The Talking City and Wolf’s Clothing
A little over two years ago, I was fortunate enough to attend a convention in Glasgow entitled Scottish Students on Screen, an event based around giving young film scholars a better familiarity with the workings of the British Film Industry and general movie making as well as a presentation of their own work. The highlight of this excursion, a series of talks and exhibits inter-cut liberally with group visits to a Wetherspoons chain drinking hole across the street, was the champagne event: an interview and Q&A with Peter Mullan.
To those unfamiliar with Mullan, he is a highly renowned actor and director best known to UK and international film goers as the face of various memorable movie psychos and extreme, flawed anti-heroes. A native of said city, Mullan is regarded as one of the finest acting exports Scotland has ever produced, and is one of the most reliable thespians around, in effect the Glaswegian Robert De Niro. He also has the dubious distinction of being an actor who has twice been forced to turn down Martin Scorcese (for roles in Gangs of New York and The Departed respectively).
After a lengthy one on one witnessed by us novice sorts, in which he spoke amiably and openly about his tough upbringing, the impact of personal trauma on his performances, and the work he was putting into the project he was working on at the time, the semi-autobiographical Neds (a common phrase in the Scottish zeitgeist, an acronym for ‘Non Educated Delinquent’), the audience were invited to ask our own question. My hand reached for the air without preamble of thought, and I was picked out first. Fighting a battle of fortitude, I kept my composure long enough to ask Mullan which Director he has learned the most working with, and who’s style best affected him. He patiently and thoughtfully mused that Ken Loach fit the bill, and I gave my thanks. ‘Star Struck’ doesn’t quite cover it.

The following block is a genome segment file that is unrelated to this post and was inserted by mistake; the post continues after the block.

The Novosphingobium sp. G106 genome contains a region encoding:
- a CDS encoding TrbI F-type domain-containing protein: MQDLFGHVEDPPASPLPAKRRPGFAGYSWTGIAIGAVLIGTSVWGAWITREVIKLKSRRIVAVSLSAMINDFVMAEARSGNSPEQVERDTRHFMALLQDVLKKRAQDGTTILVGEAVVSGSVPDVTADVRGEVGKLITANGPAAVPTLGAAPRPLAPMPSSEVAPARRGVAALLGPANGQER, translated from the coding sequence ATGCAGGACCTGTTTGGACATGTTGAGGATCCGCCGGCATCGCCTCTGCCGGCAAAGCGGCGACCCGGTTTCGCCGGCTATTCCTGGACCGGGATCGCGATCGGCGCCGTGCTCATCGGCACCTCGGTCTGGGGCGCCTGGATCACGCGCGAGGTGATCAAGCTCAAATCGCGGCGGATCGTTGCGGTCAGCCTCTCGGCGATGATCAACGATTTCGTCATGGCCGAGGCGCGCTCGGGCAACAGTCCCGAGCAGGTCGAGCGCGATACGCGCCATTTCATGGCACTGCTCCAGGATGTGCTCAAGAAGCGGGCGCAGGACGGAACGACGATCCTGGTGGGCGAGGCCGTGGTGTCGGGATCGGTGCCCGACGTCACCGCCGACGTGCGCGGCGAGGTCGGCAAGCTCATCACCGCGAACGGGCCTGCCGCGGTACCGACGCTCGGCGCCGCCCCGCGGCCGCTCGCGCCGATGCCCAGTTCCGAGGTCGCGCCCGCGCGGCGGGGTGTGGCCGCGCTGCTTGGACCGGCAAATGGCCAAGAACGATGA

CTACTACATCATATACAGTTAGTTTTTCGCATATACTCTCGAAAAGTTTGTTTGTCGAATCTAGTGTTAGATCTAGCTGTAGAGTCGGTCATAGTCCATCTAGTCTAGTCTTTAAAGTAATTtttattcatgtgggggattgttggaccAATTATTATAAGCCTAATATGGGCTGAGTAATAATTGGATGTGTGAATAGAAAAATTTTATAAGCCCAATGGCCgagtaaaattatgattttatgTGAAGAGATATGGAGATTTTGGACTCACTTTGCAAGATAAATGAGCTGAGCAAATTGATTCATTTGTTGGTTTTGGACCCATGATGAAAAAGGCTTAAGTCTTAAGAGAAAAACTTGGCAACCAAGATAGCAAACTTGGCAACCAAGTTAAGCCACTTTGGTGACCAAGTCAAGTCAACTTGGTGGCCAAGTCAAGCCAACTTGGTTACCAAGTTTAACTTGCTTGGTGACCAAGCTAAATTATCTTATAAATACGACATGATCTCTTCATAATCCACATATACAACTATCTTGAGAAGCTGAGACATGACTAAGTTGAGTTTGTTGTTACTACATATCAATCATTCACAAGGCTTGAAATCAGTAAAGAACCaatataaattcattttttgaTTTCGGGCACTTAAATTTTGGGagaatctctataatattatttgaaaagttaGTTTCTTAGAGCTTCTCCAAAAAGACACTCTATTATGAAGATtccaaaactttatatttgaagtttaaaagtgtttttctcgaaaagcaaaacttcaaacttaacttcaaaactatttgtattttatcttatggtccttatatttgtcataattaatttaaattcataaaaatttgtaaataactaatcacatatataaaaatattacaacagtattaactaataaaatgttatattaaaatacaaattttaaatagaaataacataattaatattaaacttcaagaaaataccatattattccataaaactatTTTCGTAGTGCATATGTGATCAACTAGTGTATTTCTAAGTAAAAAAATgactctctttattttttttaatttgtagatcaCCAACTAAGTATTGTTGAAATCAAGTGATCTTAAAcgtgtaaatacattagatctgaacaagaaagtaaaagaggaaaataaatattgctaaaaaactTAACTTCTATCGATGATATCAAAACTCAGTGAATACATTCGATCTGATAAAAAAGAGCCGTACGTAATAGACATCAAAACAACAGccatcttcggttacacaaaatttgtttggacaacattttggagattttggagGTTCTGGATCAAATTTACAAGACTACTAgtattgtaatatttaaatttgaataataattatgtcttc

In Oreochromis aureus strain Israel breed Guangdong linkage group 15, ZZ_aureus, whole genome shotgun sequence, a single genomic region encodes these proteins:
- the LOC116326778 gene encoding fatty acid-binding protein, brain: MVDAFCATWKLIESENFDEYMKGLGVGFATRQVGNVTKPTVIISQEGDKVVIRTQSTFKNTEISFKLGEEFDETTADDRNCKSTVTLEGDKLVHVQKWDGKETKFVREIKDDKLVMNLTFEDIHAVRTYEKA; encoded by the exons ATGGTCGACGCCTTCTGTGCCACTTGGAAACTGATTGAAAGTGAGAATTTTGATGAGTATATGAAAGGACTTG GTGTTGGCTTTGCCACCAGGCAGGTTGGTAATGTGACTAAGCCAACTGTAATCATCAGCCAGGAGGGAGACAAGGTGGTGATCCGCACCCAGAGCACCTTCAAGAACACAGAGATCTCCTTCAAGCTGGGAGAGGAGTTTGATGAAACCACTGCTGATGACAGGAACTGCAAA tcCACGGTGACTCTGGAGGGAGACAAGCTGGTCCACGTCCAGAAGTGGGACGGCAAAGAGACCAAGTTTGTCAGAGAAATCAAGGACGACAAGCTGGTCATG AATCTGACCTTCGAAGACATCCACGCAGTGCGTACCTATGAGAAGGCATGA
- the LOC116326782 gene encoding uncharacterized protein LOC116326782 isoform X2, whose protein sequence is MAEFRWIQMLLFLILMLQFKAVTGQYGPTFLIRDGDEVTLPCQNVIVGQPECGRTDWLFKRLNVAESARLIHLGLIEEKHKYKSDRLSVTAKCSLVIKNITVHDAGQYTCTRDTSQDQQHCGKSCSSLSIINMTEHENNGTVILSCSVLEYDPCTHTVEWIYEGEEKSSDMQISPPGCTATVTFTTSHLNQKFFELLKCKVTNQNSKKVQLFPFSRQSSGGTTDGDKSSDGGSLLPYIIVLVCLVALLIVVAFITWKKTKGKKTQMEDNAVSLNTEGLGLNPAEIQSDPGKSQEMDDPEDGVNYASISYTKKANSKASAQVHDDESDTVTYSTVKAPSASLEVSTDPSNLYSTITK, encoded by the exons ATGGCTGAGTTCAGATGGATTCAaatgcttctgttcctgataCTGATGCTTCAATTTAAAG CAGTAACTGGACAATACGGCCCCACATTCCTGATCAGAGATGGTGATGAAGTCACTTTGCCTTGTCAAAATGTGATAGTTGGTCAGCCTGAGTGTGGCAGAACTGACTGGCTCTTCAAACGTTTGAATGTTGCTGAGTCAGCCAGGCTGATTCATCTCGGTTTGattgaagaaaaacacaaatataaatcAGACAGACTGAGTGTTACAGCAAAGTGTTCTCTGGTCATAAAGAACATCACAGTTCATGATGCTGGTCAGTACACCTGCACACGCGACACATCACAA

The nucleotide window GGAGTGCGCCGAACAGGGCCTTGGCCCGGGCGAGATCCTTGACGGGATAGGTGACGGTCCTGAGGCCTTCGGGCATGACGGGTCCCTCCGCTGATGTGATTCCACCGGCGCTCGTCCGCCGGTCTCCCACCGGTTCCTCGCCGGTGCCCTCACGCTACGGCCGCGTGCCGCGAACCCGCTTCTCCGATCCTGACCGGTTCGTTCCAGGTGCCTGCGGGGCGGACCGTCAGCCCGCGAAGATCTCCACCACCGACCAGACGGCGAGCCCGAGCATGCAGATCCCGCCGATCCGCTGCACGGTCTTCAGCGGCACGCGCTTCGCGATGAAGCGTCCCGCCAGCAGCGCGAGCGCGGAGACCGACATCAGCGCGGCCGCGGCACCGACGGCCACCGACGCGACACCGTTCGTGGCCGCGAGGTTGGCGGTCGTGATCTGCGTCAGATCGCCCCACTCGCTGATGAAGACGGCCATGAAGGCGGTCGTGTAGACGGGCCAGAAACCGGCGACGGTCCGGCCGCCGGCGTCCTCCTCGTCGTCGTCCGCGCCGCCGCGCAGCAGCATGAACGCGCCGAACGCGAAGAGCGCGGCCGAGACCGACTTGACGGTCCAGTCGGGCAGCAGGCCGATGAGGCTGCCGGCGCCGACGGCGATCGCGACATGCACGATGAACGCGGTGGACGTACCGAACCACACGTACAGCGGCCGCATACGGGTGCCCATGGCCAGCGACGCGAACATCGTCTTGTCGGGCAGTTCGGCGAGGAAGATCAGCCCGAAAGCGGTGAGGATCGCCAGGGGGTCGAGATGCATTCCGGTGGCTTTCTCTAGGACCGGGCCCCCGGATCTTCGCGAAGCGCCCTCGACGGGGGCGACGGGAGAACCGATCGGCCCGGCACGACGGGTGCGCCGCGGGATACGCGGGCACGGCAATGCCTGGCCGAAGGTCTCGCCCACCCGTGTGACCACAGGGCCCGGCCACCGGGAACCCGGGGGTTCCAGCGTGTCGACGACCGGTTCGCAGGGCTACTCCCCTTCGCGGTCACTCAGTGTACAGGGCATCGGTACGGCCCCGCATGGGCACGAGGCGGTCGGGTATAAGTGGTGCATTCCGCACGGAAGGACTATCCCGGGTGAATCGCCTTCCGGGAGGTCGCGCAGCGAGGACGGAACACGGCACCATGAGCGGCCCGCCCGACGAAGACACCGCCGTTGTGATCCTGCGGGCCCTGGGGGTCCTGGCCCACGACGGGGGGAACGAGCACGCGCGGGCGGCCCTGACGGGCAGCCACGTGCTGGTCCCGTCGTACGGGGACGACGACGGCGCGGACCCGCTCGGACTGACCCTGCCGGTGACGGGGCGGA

When all was said and done, talking over, we retreated from the hall and I took leave for a much needed post-hero encounter cigarette outside. Imagine my surprise when Mullan emerged, surrounded by a clutch of talky blushers, with the same idea in mind. Taking the bull by the horns, I walked over and introduced myself formally, noting with barely concealed delight the smile and nod of recognition. After realizing quickly that I needed a reason to have started a conversation with him, I picked up the idiot ball and queried how it was that, in his brief cameo in Braveheart, he shares his scene with distinctive fellow Scot James McKay, four years before they would lead the show in Loach’s My Name is Joe; literally the first thing that sprang to mind.
Despite the irrelevance of the question, he indulged me and talked at length about the subject, about how it was purely coincidental, but that the two became close friends while filming Joe, and still are to this day. It was a wonderfully human exchange, something to be expected since Glasgow is the ‘talking city’, where standing at the same bus stop is enough reason for strangers to discuss whatever is on their mind. As he was being led away by one of the event managers, I claimed another hand shake, passed on my compliments, and spent the next five minutes trying to subdue the massive and stupid nervous grin plastered on me from ear to ear. I’d just met, in my opinion, a film legend. And it couldn’t have been more pleasant.